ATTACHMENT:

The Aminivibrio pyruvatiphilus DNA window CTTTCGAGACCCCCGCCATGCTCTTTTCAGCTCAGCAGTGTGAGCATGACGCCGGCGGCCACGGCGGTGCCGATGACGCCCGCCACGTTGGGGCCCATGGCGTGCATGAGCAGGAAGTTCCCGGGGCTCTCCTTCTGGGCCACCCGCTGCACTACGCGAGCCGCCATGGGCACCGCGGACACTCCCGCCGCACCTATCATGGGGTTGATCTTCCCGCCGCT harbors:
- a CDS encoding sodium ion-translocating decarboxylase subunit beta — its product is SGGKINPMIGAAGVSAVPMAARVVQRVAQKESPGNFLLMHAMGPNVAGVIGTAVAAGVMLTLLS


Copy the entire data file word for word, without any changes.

The Aminivibrio pyruvatiphilus DNA window CTTTCGAGACCCCCGCCATGCTCTTTTCAGCTCAGCAGTGTGAGCATGACGCCGGCGGCCACGGCGGTGCCGATGACGCCCGCCACGTTGGGGCCCATGGCGTGCATGAGCAGGAAGTTCCCGGGGCTCTCCTTCTGGGCCACCCGCTGCACTACGCGAGCCGCCATGGGCACCGCGGACACTCCCGCCGCACCTATCATGGGGTTGATCTTCCCGCCGCT harbors:
- a CDS encoding sodium ion-translocating decarboxylase subunit beta — its product is SGGKINPMIGAAGVSAVPMAARVVQRVAQKESPGNFLLMHAMGPNVAGVIGTAVAAGVMLTLLS